REVIEW DATE: 20 Oct 2006
Models Covered: 3dr 4x4, 2.3 petrol, 2.9 diesel
A used Daewoo Korando is an individual, funky and strangely charming choice. You'll revel in the blankly puzzled faces of your neighbours when you park it on the drive. People will smile at it or recoil in abject horror, such is the unusual nature of its nose. It will certainly be noticed. There are any number of prettier, more recognisable four-wheel drive vehicles about. If you'd like to have a dabble at recreational off-roading, but still need a cost effective, practical vehicle, the Korando is a wise choice. For the money, little can match its blend of capabilities and none will be powered by new Mercedes-Benz engines. With only around 360 having been sold in the UK, first you have to find one.
The Daewoo Korando is one of those cars that splits opinion. In order to split any opinion however, one must first have heard of it. The Korando is not one of the first names that crop up when drawing up a 4x4 wish list. Those who do know it either love or hate the styling. Like a BMW M-Coupe, Fiat Multipla or Hyundai Coupe, there will be those who think its looks are bold and interesting and those who find it plain ugly. Get past the challenging appearance though and a used Korando makes a lot of sense. It's based on rugged underpinnings and features a pair of powerplants sourced from a German concern called Mercedes-Benz, who are reputed to know a thing or two about engines. Priced attractively from new, the Korando makes a left-field alternative to a Jeep Wrangler, and one that will guarantee a certain exclusivity.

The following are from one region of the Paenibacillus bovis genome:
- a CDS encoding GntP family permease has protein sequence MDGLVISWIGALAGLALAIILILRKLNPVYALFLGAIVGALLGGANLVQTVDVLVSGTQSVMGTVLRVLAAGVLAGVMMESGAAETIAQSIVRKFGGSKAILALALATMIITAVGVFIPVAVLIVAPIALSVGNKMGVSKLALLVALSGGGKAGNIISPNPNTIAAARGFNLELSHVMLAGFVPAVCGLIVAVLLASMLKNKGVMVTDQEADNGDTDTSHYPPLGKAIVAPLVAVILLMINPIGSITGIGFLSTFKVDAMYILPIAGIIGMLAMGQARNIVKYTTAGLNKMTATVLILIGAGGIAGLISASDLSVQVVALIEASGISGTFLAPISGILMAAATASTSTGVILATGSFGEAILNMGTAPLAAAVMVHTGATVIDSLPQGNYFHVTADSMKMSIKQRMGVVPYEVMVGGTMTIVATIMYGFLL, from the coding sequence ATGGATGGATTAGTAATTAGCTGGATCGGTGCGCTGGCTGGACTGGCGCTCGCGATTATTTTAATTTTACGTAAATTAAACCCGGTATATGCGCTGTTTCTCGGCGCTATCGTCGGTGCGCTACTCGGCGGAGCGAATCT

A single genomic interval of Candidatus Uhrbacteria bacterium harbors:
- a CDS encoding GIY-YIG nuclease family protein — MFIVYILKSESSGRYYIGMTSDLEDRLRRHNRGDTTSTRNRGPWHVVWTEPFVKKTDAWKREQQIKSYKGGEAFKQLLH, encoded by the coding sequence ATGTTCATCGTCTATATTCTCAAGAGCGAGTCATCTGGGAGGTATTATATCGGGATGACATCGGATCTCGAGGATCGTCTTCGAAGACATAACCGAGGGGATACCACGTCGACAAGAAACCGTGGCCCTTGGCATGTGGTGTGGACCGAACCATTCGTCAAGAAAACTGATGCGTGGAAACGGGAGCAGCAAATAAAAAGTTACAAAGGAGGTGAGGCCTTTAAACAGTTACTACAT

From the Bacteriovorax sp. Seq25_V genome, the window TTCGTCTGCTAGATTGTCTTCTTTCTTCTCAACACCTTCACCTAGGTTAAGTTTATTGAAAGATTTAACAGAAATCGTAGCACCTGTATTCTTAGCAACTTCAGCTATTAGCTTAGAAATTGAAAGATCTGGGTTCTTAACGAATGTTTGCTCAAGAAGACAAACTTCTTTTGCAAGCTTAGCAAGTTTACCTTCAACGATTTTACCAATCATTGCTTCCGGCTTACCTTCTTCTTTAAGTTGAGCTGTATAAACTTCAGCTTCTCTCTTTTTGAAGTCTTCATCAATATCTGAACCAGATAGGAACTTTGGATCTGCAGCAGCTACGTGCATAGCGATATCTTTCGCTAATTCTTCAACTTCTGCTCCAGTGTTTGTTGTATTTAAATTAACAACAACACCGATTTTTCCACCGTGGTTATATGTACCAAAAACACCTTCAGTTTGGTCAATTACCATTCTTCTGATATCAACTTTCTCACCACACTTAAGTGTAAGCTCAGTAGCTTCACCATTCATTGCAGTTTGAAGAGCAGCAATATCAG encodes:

At this stage, you may well be suffering from a gnawing sense of deja vu. That's because the Korando wasn't always a Daewoo. When it was launched in 1997, it was marketed by Ssangyong, who in turn were subsumed by the Korean giant in 1999. It's sister vehicle, the Musso, proved more popular in UK markets and was also subsequently rebadged as a Daewoo. The vehicle didn't stay exactly the same as Ssangyong's offering. Daewoo's designers couldn't resist a little cosmetic fiddling, resulting in new tail lights and door mirrors, with different (but sadly optional) alloy wheels. Take a seat inside, and you'll find new seat fabric and imitation wooden trim for the dash. Under the bonnet, the old Ssangyong diesel engine the Musso had campaigned with was replaced with a Mercedes-sourced five cylinder unit. As a Ssangyong, the Korando suffered from prices considerably higher than the Jeep Wrangler and above some Cherokee models. Prices were cut by more than £2,000 to make the Korando a more tempting proposition. Sales stocks dried up towards the end of 2002 and the Korando was no more.